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Revisiting the Hispanic mortality advantage in the United States: The role of smoking

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  • Fenelon, Andrew

Abstract

More than three decades of health disparities research in the United States has consistently found lower adult mortality risks among Hispanics than their non-Hispanic white counterparts, despite lower socioeconomic status among Hispanics. Explanations for the “Hispanic Paradox” include selective migration and cultural factors, though neither has received convincing support. This paper uses a large nationally representative survey of health and smoking behavior to examine whether smoking can explain life expectancy advantage of Hispanics over US-born non-Hispanics whites, with special attention to individuals of Mexican origin. It tests the selective migration hypothesis using data on smoking among Mexico-to-US migrants in Mexico and the United States. Both US-born and foreign-born Mexican-Americans exhibit a life expectancy advantage vis-à-vis whites. All other Hispanics only show a longevity advantage among the foreign-born, while those born in the United States are disadvantaged relative to whites. Smoking-attributable mortality explains the majority of the advantage for Mexican-Americans, with more than 60% of the gap deriving from lower rates of smoking among Mexican-Americans. There is no evidence of selective migration with respect to smoking; Mexicans who migrate to the US smoke at similar rates to Mexicans who remain in Mexico, with both groups smoking substantially less than non-Hispanic whites in the US. The results suggest that more research is needed to effectively explain the low burden of smoking among Mexican-Americans in the United States.

Suggested Citation

  • Fenelon, Andrew, 2013. "Revisiting the Hispanic mortality advantage in the United States: The role of smoking," Social Science & Medicine, Elsevier, vol. 82(C), pages 1-9.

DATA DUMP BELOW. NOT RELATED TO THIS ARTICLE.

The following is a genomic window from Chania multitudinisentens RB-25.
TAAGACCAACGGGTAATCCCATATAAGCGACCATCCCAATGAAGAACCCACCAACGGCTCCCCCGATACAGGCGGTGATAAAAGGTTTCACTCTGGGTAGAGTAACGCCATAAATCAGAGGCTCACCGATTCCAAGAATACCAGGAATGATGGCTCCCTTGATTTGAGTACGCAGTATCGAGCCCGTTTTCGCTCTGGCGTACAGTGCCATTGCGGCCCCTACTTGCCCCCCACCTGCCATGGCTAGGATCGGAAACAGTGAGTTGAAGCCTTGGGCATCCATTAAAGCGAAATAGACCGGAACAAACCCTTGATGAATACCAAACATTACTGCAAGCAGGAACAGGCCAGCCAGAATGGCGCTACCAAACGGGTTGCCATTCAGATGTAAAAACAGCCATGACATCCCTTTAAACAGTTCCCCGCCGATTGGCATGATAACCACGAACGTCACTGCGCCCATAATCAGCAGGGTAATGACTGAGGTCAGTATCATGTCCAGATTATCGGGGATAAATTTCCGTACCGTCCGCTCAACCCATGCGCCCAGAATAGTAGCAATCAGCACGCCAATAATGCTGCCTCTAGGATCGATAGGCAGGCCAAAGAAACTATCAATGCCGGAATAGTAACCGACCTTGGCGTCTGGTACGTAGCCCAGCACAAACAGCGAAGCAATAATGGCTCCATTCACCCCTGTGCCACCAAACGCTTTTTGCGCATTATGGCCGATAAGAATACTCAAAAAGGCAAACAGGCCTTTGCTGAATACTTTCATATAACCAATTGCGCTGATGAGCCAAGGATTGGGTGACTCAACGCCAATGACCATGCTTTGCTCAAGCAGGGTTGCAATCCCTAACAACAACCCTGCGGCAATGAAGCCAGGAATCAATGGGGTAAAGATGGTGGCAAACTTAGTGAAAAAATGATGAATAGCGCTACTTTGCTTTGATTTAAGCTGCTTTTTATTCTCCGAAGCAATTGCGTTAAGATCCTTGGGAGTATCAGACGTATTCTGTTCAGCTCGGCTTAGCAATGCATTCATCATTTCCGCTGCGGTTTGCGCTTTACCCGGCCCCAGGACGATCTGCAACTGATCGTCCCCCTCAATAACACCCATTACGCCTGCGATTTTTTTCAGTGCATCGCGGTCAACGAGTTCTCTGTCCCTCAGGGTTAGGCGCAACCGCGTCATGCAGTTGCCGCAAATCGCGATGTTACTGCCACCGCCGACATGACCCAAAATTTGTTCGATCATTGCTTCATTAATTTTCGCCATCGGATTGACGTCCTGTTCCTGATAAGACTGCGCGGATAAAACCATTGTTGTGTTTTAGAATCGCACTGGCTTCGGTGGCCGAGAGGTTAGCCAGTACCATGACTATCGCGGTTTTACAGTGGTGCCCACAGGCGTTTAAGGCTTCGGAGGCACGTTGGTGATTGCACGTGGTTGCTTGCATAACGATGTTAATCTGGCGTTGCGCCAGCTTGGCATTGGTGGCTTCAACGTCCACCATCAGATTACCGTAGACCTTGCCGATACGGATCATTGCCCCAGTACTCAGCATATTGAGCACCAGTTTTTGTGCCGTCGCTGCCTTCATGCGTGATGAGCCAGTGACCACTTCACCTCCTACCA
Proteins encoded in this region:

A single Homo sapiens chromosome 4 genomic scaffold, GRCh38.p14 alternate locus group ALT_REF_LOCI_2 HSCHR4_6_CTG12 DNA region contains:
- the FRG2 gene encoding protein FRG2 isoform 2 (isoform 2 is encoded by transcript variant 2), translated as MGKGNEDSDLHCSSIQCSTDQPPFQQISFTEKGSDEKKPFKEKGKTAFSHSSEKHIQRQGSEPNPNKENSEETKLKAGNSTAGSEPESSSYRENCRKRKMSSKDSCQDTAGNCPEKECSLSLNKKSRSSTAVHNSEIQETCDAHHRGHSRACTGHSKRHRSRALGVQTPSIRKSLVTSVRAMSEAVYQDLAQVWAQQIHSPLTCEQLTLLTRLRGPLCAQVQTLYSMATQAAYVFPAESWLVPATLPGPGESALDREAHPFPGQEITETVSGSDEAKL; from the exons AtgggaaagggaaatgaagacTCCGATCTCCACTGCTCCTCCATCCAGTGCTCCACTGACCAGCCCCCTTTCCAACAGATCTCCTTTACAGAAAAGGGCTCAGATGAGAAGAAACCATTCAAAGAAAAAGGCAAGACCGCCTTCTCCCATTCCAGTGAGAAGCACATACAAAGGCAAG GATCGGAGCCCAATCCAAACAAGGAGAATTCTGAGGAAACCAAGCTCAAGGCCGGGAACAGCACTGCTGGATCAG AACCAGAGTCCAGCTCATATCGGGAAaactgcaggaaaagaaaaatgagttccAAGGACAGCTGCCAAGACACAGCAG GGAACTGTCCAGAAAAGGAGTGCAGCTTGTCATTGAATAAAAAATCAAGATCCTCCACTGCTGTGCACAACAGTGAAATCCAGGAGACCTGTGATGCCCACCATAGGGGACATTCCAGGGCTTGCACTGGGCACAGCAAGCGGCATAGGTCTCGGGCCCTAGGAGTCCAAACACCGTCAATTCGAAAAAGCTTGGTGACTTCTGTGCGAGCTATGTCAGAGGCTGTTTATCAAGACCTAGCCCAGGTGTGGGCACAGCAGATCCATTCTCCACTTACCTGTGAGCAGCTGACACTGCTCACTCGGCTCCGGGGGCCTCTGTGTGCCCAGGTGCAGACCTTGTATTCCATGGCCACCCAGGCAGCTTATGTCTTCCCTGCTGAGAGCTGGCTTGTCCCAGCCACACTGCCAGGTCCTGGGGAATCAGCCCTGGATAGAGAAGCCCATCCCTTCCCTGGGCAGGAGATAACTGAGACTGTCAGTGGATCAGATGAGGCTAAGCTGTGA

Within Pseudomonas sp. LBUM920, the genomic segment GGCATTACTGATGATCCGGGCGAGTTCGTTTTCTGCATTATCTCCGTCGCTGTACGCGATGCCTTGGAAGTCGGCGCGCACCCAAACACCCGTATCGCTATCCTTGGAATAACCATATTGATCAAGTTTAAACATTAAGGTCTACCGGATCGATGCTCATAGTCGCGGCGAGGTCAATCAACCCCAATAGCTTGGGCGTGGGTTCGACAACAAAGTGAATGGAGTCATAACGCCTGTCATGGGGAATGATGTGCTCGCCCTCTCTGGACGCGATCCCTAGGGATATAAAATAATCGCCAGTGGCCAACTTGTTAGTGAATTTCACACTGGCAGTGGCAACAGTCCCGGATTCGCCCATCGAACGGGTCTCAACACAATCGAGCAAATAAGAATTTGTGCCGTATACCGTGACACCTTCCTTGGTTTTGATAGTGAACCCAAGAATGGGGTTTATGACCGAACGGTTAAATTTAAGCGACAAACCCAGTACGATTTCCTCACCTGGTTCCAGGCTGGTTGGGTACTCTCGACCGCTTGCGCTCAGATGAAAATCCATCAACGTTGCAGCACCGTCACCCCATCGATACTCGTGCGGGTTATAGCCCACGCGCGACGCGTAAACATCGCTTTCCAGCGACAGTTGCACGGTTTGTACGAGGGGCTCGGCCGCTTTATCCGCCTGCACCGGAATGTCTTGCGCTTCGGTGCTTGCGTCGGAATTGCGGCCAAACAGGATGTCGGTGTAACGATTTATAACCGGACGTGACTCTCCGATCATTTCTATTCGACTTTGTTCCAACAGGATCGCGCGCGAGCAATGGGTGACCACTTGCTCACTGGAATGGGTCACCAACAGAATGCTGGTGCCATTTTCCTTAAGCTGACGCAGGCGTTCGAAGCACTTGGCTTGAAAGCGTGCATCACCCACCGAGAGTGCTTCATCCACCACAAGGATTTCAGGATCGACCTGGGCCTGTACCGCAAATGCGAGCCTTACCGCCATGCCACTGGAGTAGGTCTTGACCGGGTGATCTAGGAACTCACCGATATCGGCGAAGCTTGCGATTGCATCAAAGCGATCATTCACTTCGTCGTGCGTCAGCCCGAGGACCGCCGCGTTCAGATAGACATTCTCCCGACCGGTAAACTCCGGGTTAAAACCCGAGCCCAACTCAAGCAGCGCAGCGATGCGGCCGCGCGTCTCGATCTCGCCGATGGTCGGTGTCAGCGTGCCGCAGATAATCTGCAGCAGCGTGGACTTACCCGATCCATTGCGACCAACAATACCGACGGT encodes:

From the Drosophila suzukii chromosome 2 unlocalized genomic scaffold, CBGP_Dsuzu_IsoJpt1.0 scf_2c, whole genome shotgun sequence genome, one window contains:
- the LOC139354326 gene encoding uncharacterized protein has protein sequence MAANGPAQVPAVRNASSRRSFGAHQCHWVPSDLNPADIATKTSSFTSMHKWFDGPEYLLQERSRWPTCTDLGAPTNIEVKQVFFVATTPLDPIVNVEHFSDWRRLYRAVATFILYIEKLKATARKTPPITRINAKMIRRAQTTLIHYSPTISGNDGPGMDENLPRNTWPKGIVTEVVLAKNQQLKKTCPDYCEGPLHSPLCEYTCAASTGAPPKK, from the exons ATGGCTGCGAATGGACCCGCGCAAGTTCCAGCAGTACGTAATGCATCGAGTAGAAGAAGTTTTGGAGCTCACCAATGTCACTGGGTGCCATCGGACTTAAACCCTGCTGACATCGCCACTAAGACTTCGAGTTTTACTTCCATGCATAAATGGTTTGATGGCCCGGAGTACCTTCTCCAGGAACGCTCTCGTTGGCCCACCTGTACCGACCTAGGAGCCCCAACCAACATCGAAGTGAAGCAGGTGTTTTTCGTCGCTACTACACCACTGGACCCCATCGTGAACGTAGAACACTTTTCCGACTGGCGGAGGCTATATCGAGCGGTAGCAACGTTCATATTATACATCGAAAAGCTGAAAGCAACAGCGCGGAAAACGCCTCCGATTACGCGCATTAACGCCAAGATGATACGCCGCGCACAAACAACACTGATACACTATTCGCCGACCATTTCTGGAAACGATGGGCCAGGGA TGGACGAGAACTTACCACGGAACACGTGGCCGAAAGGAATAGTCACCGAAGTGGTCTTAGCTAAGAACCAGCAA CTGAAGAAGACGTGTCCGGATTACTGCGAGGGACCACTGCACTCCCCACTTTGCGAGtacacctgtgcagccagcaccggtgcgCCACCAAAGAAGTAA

• Handle: RePEc:eee:socmed:v:82:y:2013:i:c:p:1-9
    DOI: 10.1016/j.socscimed.2012.12.028
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    References listed on IDEAS

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    Citations

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    Cited by:

    1. Constant, Amelie F. & García-Muñoz, Teresa & Neuman, Shoshana & Neuman, Tzahi, 2014. "Micro and Macro Determinants of Health: Older Immigrants in Europe," IZA Discussion Papers 8754, Institute for the Study of Labor (IZA).
    2. Joseph T. Lariscy & Claudia Nau & Glenn Firebaugh & Robert A. Hummer, 2016. "Hispanic-White Differences in Lifespan Variability in the United States," Demography, Springer;Population Association of America (PAA), vol. 53(1), pages 215-239, February.
    3. repec:bla:intmig:v:51:y:2017:i:3:p:567-599 is not listed on IDEAS
    4. Neil K. Mehta & Irma T. Elo & Michal Engelman & Diane S. Lauderdale & Bert M. Kestenbaum, 2016. "Life Expectancy Among U.S.-born and Foreign-born Older Adults in the United States: Estimates From Linked Social Security and Medicare Data," Demography, Springer;Population Association of America (PAA), vol. 53(4), pages 1109-1134, August.
    5. repec:eee:jhecon:v:54:y:2017:i:c:p:1-16 is not listed on IDEAS
    6. Becky Wade & Joseph Lariscy & Robert Hummer, 2013. "Racial/Ethnic and Nativity Patterns of U.S. Adolescent and Young Adult Smoking," Population Research and Policy Review, Springer;Southern Demographic Association (SDA), vol. 32(3), pages 353-371, June.
    7. Fernando Riosmena & Randall Kuhn & Warren C. Jochem, 2017. "Explaining the Immigrant Health Advantage: Self-selection and Protection in Health-Related Factors Among Five Major National-Origin Immigrant Groups in the United States," Demography, Springer;Population Association of America (PAA), vol. 54(1), pages 175-200, February.
    8. Osea Giuntella, 2016. "Assimilation and Health: Evidence From Linked Birth Records of Second- and Third-Generation Hispanics," Demography, Springer;Population Association of America (PAA), vol. 53(6), pages 1979-2004, December.
    9. Samuel H. Preston & Irma T. Elo, 2014. "Anatomy of a Municipal Triumph: New York City's Upsurge in Life Expectancy," Population and Development Review, The Population Council, Inc., vol. 40(1), pages 1-29, March.

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